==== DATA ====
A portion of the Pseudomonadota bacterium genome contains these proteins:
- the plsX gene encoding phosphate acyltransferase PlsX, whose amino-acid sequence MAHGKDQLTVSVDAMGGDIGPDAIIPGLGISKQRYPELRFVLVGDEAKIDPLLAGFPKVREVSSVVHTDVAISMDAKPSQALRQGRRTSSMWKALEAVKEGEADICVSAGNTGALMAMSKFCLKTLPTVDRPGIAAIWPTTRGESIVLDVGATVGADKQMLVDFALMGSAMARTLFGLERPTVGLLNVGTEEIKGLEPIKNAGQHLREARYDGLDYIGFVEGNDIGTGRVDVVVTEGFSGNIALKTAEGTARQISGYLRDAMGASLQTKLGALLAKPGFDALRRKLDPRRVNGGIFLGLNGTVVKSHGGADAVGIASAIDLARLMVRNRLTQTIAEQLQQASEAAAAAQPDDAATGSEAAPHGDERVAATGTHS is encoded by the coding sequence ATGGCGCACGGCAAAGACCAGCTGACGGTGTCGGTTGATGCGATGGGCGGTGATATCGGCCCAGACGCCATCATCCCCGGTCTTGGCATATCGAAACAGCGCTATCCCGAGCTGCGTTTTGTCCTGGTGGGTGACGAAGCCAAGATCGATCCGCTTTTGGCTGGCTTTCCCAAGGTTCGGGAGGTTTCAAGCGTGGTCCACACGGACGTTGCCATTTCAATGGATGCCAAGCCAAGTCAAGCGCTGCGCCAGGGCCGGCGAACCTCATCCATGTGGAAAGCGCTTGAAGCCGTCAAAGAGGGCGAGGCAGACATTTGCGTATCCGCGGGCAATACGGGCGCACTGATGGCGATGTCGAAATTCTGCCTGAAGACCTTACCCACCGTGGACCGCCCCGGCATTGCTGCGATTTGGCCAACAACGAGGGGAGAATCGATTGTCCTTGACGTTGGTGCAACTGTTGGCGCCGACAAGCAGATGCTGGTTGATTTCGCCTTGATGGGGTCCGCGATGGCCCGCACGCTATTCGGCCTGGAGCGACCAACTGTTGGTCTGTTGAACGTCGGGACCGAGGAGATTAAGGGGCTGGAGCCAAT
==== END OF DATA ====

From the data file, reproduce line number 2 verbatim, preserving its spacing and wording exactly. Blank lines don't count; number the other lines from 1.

- the plsX gene encoding phosphate acyltransferase PlsX, whose amino-acid sequence MAHGKDQLTVSVDAMGGDIGPDAIIPGLGISKQRYPELRFVLVGDEAKIDPLLAGFPKVREVSSVVHTDVAISMDAKPSQALRQGRRTSSMWKALEAVKEGEADICVSAGNTGALMAMSKFCLKTLPTVDRPGIAAIWPTTRGESIVLDVGATVGADKQMLVDFALMGSAMARTLFGLERPTVGLLNVGTEEIKGLEPIKNAGQHLREARYDGLDYIGFVEGNDIGTGRVDVVVTEGFSGNIALKTAEGTARQISGYLRDAMGASLQTKLGALLAKPGFDALRRKLDPRRVNGGIFLGLNGTVVKSHGGADAVGIASAIDLARLMVRNRLTQTIAEQLQQASEAAAAAQPDDAATGSEAAPHGDERVAATGTHS is encoded by the coding sequence ATGGCGCACGGCAAAGACCAGCTGACGGTGTCGGTTGATGCGATGGGCGGTGATATCGGCCCAGACGCCATCATCCCCGGTCTTGGCATATCGAAACAGCGCTATCCCGAGCTGCGTTTTGTCCTGGTGGGTGACGAAGCCAAGATCGATCCGCTTTTGGCTGGCTTTCCCAAGGTTCGGGAGGTTTCAAGCGTGGTCCACACGGACGTTGCCATTTCAATGGATGCCAAGCCAAGTCAAGCGCTGCGCCAGGGCCGGCGAACCTCATCCATGTGGAAAGCGCTTGAAGCCGTCAAAGAGGGCGAGGCAGACATTTGCGTATCCGCGGGCAATACGGGCGCACTGATGGCGATGTCGAAATTCTGCCTGAAGACCTTACCCACCGTGGACCGCCCCGGCATTGCTGCGATTTGGCCAACAACGAGGGGAGAATCGATTGTCCTTGACGTTGGTGCAACTGTTGGCGCCGACAAGCAGATGCTGGTTGATTTCGCCTTGATGGGGTCCGCGATGGCCCGCACGCTATTCGGCCTGGAGCGACCAACTGTTGGTCTGTTGAACGTCGGGACCGAGGAGATTAAGGGGCTGGAGCCAAT